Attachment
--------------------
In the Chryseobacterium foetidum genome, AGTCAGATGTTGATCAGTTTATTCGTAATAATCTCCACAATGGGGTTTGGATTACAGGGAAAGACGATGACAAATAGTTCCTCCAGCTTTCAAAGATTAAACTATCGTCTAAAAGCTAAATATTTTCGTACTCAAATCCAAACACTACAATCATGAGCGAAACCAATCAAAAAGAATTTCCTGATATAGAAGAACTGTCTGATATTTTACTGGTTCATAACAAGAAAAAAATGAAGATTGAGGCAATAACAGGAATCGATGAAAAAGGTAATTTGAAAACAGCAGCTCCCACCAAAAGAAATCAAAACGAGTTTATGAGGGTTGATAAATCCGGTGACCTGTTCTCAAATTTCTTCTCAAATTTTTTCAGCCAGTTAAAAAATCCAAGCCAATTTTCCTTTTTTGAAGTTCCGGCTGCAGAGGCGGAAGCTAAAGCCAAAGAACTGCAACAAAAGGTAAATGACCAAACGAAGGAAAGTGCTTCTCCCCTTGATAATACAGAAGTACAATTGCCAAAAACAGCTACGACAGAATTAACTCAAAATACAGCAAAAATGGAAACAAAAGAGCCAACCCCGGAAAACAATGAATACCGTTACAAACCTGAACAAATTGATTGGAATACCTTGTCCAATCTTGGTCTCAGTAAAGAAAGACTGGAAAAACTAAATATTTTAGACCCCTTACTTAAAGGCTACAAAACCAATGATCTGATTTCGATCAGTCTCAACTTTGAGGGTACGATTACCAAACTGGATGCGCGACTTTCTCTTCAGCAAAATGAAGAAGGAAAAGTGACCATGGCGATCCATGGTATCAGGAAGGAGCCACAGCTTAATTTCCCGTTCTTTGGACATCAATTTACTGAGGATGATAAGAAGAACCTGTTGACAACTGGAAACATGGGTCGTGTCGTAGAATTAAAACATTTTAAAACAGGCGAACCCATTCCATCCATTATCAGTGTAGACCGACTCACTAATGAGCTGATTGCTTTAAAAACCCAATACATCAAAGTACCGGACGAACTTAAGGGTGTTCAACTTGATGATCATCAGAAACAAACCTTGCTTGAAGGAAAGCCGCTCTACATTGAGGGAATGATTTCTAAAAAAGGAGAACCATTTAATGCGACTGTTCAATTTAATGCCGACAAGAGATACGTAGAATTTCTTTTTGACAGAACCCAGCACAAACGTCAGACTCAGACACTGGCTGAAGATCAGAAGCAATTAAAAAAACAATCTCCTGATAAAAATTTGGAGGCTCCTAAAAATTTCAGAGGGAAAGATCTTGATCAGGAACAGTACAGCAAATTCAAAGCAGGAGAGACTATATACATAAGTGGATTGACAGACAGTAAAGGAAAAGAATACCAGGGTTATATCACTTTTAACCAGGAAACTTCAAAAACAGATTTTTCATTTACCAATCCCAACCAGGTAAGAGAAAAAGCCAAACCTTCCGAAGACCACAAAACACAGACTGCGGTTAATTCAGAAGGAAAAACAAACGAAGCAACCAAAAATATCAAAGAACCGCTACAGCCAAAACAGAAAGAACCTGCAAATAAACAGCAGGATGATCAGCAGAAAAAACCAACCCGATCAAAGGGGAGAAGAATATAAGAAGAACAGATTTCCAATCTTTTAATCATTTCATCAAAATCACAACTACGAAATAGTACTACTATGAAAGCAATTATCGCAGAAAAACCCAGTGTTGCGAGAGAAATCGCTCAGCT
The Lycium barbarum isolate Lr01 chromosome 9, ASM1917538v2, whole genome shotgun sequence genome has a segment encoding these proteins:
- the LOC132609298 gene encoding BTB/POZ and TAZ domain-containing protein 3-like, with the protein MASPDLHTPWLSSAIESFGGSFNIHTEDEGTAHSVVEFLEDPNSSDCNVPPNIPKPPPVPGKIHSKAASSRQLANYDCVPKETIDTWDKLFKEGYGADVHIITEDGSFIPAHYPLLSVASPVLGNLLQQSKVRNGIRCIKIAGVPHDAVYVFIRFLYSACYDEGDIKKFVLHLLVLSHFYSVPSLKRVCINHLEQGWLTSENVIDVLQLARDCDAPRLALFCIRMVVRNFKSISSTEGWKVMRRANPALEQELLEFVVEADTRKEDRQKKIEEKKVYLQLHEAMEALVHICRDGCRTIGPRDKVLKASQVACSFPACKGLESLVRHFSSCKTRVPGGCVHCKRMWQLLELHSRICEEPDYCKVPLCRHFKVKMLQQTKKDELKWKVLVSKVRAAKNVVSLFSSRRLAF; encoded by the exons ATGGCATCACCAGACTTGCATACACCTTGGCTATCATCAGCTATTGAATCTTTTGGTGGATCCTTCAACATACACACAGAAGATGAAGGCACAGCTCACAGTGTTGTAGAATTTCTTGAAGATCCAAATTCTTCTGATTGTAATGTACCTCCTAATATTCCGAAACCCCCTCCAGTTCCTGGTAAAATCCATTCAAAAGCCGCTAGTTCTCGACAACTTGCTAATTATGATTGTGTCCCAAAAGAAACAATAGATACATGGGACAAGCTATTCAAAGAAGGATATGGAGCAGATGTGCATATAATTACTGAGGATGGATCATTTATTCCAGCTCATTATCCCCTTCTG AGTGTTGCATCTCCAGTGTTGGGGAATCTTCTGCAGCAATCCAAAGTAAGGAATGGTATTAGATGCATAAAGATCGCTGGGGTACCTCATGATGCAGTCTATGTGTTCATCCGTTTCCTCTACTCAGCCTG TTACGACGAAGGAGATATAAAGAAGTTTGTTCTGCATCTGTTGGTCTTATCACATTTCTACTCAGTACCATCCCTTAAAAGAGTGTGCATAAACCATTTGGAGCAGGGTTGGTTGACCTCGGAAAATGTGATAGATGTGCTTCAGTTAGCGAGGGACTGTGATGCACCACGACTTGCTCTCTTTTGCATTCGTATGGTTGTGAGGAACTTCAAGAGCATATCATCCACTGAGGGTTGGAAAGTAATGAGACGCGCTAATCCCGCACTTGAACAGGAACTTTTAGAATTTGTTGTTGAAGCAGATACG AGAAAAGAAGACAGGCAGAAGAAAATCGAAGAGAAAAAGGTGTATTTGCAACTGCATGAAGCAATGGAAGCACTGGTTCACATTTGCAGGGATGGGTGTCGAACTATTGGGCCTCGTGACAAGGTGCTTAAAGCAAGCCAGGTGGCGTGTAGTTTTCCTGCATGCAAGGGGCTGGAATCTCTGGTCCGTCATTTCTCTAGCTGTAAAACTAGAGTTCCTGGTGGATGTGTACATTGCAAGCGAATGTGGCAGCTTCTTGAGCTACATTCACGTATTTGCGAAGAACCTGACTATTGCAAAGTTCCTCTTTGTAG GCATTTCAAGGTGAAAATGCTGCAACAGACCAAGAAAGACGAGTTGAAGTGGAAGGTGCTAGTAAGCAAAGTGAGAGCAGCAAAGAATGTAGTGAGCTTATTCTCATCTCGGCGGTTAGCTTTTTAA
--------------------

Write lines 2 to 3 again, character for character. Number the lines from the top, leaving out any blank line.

The Lycium barbarum isolate Lr01 chromosome 9, ASM1917538v2, whole genome shotgun sequence genome has a segment encoding these proteins:
- the LOC132609298 gene encoding BTB/POZ and TAZ domain-containing protein 3-like, with the protein MASPDLHTPWLSSAIESFGGSFNIHTEDEGTAHSVVEFLEDPNSSDCNVPPNIPKPPPVPGKIHSKAASSRQLANYDCVPKETIDTWDKLFKEGYGADVHIITEDGSFIPAHYPLLSVASPVLGNLLQQSKVRNGIRCIKIAGVPHDAVYVFIRFLYSACYDEGDIKKFVLHLLVLSHFYSVPSLKRVCINHLEQGWLTSENVIDVLQLARDCDAPRLALFCIRMVVRNFKSISSTEGWKVMRRANPALEQELLEFVVEADTRKEDRQKKIEEKKVYLQLHEAMEALVHICRDGCRTIGPRDKVLKASQVACSFPACKGLESLVRHFSSCKTRVPGGCVHCKRMWQLLELHSRICEEPDYCKVPLCRHFKVKMLQQTKKDELKWKVLVSKVRAAKNVVSLFSSRRLAF; encoded by the exons ATGGCATCACCAGACTTGCATACACCTTGGCTATCATCAGCTATTGAATCTTTTGGTGGATCCTTCAACATACACACAGAAGATGAAGGCACAGCTCACAGTGTTGTAGAATTTCTTGAAGATCCAAATTCTTCTGATTGTAATGTACCTCCTAATATTCCGAAACCCCCTCCAGTTCCTGGTAAAATCCATTCAAAAGCCGCTAGTTCTCGACAACTTGCTAATTATGATTGTGTCCCAAAAGAAACAATAGATACATGGGACAAGCTATTCAAAGAAGGATATGGAGCAGATGTGCATATAATTACTGAGGATGGATCATTTATTCCAGCTCATTATCCCCTTCTG AGTGTTGCATCTCCAGTGTTGGGGAATCTTCTGCAGCAATCCAAAGTAAGGAATGGTATTAGATGCATAAAGATCGCTGGGGTACCTCATGATGCAGTCTATGTGTTCATCCGTTTCCTCTACTCAGCCTG TTACGACGAAGGAGATATAAAGAAGTTTGTTCTGCATCTGTTGGTCTTATCACATTTCTACTCAGTACCATCCCTTAAAAGAGTGTGCATAAACCATTTGGAGCAGGGTTGGTTGACCTCGGAAAATGTGATAGATGTGCTTCAGTTAGCGAGGGACTGTGATGCACCACGACTTGCTCTCTTTTGCATTCGTATGGTTGTGAGGAACTTCAAGAGCATATCATCCACTGAGGGTTGGAAAGTAATGAGACGCGCTAATCCCGCACTTGAACAGGAACTTTTAGAATTTGTTGTTGAAGCAGATACG AGAAAAGAAGACAGGCAGAAGAAAATCGAAGAGAAAAAGGTGTATTTGCAACTGCATGAAGCAATGGAAGCACTGGTTCACATTTGCAGGGATGGGTGTCGAACTATTGGGCCTCGTGACAAGGTGCTTAAAGCAAGCCAGGTGGCGTGTAGTTTTCCTGCATGCAAGGGGCTGGAATCTCTGGTCCGTCATTTCTCTAGCTGTAAAACTAGAGTTCCTGGTGGATGTGTACATTGCAAGCGAATGTGGCAGCTTCTTGAGCTACATTCACGTATTTGCGAAGAACCTGACTATTGCAAAGTTCCTCTTTGTAG GCATTTCAAGGTGAAAATGCTGCAACAGACCAAGAAAGACGAGTTGAAGTGGAAGGTGCTAGTAAGCAAAGTGAGAGCAGCAAAGAATGTAGTGAGCTTATTCTCATCTCGGCGGTTAGCTTTTTAA